Tuesday, 28 June 2016

Don't talk to me!

An evening spoiled

I rushed out at 4:30 pm last night to get some fishing in, and headed down into the valley.
In my rush I forgot my worms, fortunately I had a pot of Mistral paste and my plastics in the bag, and a bucket of hemp..
Having set myself up, I suddenly remembered that the England v Iceland game was on a 8 pm. 
So I decided that I see how it went, fishing wise, in the three hours before kick off.
I set myself up on Goose lake, I'll call it that from now on, because there are hoards of canada and greylag's at the far end.

Tonight was to be a carp night, with them coming from the off.
They were all about the same size, and gave me quite a tussle on the light tackle.

At 7:30, I decided that I'd had enough and packed for the short drive home and the football match. 
All I'm saying about that is, I wished I had stayed fishing!

Meanwhile back at home, in the garden
The hedges are getting in a bit of a mess and need a good trim, but every time I go to have a hack I find that another bird has decided to nest. 
We have three linnet nests in various stages of development. Our regular wren has now encouraged a mate to his nest, and we have eggs . Dunnock's are nesting again, as are the robin.
On top of that out two resident blackbirds have nested again and I haven't, yet, found another song thrush in residence, but they are about.
The garden generally is full of young sparrow (and our nestbox family fledged last week), blackbirds and wood pigeon.
Never mind at least I can cut the grass, when it's not raining!

Friday, 17 June 2016


June 16th

Arrangements were made with FlyFisherman, Richard to meet on the Trent at 10 am on the first day of the new season.
I had been reading reports on the internet of the river rising, and the usual flotsam rushing through, but the river level tables indicated the river was only about two foot up on normal conditions. 
I was tempted to contact Richard to postpone our meeting, but thought a trip down anyway would assist the decision making on the spot, so to speak.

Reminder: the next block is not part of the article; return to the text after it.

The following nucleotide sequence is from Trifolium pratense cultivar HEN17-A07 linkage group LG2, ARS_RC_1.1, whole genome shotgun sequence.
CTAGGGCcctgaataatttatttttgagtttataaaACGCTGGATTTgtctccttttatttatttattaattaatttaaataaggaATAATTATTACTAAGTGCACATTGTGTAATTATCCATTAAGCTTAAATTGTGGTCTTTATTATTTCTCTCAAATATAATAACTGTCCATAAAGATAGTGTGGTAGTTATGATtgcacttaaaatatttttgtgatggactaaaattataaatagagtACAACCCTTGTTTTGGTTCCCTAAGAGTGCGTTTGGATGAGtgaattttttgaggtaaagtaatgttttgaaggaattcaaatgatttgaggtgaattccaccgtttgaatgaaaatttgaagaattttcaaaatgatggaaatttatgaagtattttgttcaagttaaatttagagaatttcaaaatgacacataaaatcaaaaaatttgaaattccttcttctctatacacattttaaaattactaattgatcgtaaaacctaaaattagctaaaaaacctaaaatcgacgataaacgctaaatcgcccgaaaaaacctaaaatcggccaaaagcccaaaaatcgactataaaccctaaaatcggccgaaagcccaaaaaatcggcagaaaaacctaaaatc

Having made myself a full breakfast, I made my way down to the west of Newark on the A46, and arrived at the fishery gates at just after 10 am.
Nearly chopped my finger off in the gate mechanism, and drove bloodily down the bank side track along  the long straight and up to the big bend.
The river was certainly shifting through and bales of hay and bits of tree were speeding along in the current as I arrived.

As I rounded the bend I noticed 3 vehicles, none of which was Richard's, so I parked up and wandered over to the first angler for a chat. 
The first question I asked was is the river still rising, he wasn't certain but his pal in the next swim said it was, but slowly.
At that time one barbel of about 6lb and a small bream, were all that had been caught by the six anglers present.
Still no sign of Richard, so I decided to set myself up on the very first swim off the bend and immediately dumped a good few large bait dropper's full of hemp and maggots in the margins.
By 11 o'clock I was tackled up, some difficulty experienced though in knot tying, I couldn't get a proper grip with the slice out of my left hand finger (next to the thumb) giving me problems.
Blood seeping  everywhere again, so I decided to superglue the skin flap down, it stung a bit but sealed the skin in place. Only needing the occasional further dab of glue to stop the wound catching on everything.
So, I sat back with a quarter tin of garlic spam affixed to a Partridge size six weighted Czech Nymph, no other weight. 
I was going to fish with maggot but changed my mind.
My decision to use only one rod probably was the safest option as the current, just over two rod tips out, was hurtling through. 
The last thing I wanted was tangled tackle!
A few tentative tugs kept me concentrating, as did the occasional recast, being not certain if the meat had come off.
Anyway after almost three hours and thinking the England v Wales football match was probably on the radio, I was tempted to sit in the car and listen to the commentary, and perhaps fish on into the late evening.
Meadow crane's-bill

As it turned out, another few twitches of the rod top developed into a solid take, and I was soon into a tough fight with a fish as yet unseen.
I couldn't understand why my reel drag on the 5010 wasn't working, and was having quite a bit of trouble gaining line on the fish. I eventually got control with a pumping action, and caught sight of the barbel as it reached the surface, it looked at least a double.
I was very relieved as the fish slipped across the rim of the landing net safe and sound.
Anyway whilst trying to unhook the fish, and not being able to loosen the tension I then found the problem. 
I hadn't threaded the line through the first eye properly, and as the fish gave tension the line just tightened across the rod between the reel and the eye!
I really must take more care a lost fish because of pure carelessness would have bugged me for the rest of the day.
Duly rested after the rigmarole of trying to unhook the fish, I zero'd my scales  and weighed the barbel at 9lb 8ozs.

Not a bad start. 

As it tuned out apart from a few twitches, that was it for another three hours, so I packed up my gear and headed off home. The river level was going down.
Fortunately for me,and in particular my continued well being, there was a fella cutting the grass at front of the entrance, and he kindly opened and closed the gate for me.
No sign of Richard!
Is my mojo back? 
We shall see, but it did feel good!